Global telecoupling: Linking UK consumption to international natural capital dependencies

Lead Research Organisation: University of York
Department Name: Environment


Given current globalised and complex supply chains, it is up to now impossible to understand how changes in consumption patterns would result in changes to Natural Capital. Nevertheless, more and finer resolution data are becoming available through platforms like TRASE, Global Forest Watch or satellites. Therefore, geographical information systems, Integrated Valuation of Ecosystem Services tools and multi-regional input-output trade models can be combined to develop tools that link UK's consumption to the location of land use and therefore changes in ecosystem goods and services. Combining these approaches together with the qualitative analyses of stakeholder's priorities and needs for indicators would be very novel.

As I have previously been impressed by the SEI's and York University's interdisciplinary and applied research, I was very excited to read about the ESRC's White Rose Doctoral training. This project represents an exciting opportunity for me to contribute to a strong collaborative team by providing unique insights gained from my academic and industry-oriented career. I am thrilled at the idea of working with a world-class multidisciplinary team who share my strong vision: a sustainable future for all. My previous experience in translating science to decision-makers would ensure a successful co-development of the indicators, so that they can contribute to WWF's Living Planet Research.
I earned two university degrees in Environmental Sciences (BSc and MSc) where I specialised in the sustainable use of ecosystems from the University of Bayreuth in Germany. During my Postgraduate Diploma in Conservation Biology from the University of Wellington in New Zealand I was able to deepen my ecological knowledge, and broaden my expertise to the human dimension of conservation. In my Master's thesis, I applied this knowledge to improve the impact assessment of biodiversity from land use in life cycle assessment to compare organic and conventional milk. Furthermore I worked as a leader of an international work camp where I was responsible for the coordination and facilitation of cross-cultural communication between volunteers, project partners and local people.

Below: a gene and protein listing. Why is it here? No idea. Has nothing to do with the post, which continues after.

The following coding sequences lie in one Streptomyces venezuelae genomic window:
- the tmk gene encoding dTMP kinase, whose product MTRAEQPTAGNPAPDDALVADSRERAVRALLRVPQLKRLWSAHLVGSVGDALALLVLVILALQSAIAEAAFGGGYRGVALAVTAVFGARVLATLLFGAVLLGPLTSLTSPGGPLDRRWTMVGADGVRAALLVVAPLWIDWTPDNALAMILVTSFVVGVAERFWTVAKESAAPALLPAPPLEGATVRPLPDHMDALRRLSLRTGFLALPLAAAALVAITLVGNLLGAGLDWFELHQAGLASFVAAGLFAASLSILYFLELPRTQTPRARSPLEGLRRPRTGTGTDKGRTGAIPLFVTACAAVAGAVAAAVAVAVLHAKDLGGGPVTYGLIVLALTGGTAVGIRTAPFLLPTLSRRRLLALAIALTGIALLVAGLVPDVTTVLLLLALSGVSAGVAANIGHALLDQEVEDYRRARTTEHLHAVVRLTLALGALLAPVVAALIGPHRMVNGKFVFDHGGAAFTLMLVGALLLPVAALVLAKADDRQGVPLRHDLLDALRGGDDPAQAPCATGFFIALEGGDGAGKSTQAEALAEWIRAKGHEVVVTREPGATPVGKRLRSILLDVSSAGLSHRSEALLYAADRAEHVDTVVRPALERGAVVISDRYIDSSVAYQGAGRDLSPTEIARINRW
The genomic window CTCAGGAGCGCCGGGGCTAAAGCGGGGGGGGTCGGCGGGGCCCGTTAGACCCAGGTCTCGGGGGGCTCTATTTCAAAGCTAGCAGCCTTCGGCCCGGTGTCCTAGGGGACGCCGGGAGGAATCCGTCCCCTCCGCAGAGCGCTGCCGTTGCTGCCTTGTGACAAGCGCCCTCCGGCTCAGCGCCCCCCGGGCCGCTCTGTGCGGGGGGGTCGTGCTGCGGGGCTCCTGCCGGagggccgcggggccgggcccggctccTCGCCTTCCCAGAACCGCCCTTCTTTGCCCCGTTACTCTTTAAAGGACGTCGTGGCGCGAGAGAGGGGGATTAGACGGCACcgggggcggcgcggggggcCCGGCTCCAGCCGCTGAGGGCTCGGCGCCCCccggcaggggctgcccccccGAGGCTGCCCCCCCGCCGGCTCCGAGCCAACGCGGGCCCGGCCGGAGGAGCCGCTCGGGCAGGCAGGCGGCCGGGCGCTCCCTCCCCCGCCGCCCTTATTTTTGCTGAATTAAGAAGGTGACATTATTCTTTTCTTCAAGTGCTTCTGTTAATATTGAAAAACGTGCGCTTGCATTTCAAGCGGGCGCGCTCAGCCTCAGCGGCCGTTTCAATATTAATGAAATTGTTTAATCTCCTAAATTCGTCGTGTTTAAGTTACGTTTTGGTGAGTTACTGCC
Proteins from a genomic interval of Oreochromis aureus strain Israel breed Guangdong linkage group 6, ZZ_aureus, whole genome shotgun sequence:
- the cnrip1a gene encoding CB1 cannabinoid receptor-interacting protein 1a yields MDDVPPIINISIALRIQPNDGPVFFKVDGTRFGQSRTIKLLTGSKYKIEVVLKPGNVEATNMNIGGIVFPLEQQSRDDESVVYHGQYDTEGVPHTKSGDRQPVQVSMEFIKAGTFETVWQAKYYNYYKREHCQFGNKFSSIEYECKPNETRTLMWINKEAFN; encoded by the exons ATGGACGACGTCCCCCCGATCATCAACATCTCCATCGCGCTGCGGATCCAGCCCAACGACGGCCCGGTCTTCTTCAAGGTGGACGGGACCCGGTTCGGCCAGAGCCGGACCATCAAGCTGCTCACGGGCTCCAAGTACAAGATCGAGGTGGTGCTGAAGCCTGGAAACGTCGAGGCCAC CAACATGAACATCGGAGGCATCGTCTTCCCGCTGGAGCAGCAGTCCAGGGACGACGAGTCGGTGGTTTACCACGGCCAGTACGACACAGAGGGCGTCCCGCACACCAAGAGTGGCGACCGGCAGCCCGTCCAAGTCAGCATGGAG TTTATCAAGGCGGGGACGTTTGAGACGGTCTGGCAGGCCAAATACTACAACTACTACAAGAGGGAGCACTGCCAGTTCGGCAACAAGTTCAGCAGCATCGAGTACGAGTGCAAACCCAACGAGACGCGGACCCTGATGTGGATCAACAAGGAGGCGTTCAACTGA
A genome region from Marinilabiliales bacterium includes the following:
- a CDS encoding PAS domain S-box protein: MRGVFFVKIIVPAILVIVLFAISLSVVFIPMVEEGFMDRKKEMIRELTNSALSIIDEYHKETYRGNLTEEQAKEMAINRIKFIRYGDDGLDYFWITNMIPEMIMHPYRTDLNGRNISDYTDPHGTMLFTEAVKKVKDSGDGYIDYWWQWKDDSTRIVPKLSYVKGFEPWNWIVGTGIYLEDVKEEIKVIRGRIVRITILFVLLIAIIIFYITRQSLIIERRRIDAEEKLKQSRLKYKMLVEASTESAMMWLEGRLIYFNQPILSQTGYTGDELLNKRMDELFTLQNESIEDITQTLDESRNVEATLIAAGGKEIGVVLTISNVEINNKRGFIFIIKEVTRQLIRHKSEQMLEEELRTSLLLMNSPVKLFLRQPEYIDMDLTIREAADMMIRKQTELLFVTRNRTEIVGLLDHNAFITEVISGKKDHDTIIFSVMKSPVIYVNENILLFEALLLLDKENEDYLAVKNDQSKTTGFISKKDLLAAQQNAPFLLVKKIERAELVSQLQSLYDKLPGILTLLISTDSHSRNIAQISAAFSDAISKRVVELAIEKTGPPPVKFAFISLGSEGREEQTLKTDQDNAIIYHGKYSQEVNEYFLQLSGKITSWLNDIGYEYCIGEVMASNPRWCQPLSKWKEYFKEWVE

In my current role as Environmental Sustainability Scientist with Unilever, I contribute to research projects addressing limitations of traditional life cycle assessment approaches. Our team develops methods for predicting implications of consumption on global land use (change) and thus biodiversity and ecosystem services such as carbon storage, nutrient and sediment retention. Drawing out insights from complex science to translate to decision-makers in innovation, supply chain and marketing allowed me to gain valuable business understanding. Over the past three years with Unilever, it has become increasingly apparent to me, that in order to successfully link global environmental changes back to the drivers of consumption, an understanding of economic aspects is essential. Therefore, I became more and more interested in widening my expertise to the economic sciences that are needed to solve current global challenges that can help decision-makers to arrive at more informed decisions.
Being a motivated and very curious learner, I am confident that I can maximise on the training provided by the Social Research Masters program, to see new and innovative links between social-, economic and environmental sciences. The challenge of high-resolution spatial data needed for a robust assessment of Natural Capital, could be overcome through the data the TRASE tool will make increasingly available. My previous experience in developing and communicating science to decision-makers, would also help me to find the right level of complexity needed to represent impact on ecosystem services in a meaningful way while allowing for the simplification that is needed to understand how changes in demand of certain crops translates to changes in overseas impacts.


10 25 50

Studentship Projects

Project Reference Relationship Related To Start End Student Name
ES/P000746/1 01/10/2017 30/09/2027
1944085 Studentship ES/P000746/1 01/10/2017 30/09/2021 Carina Mueller
Description Clear need for the kind of research I was planning to do by industry stakeholders identified through the interviews in terms of understanding sub-national level environmental impacts of trade-driven commodities import.
Exploitation Route through the publication
Sectors Agriculture, Food and Drink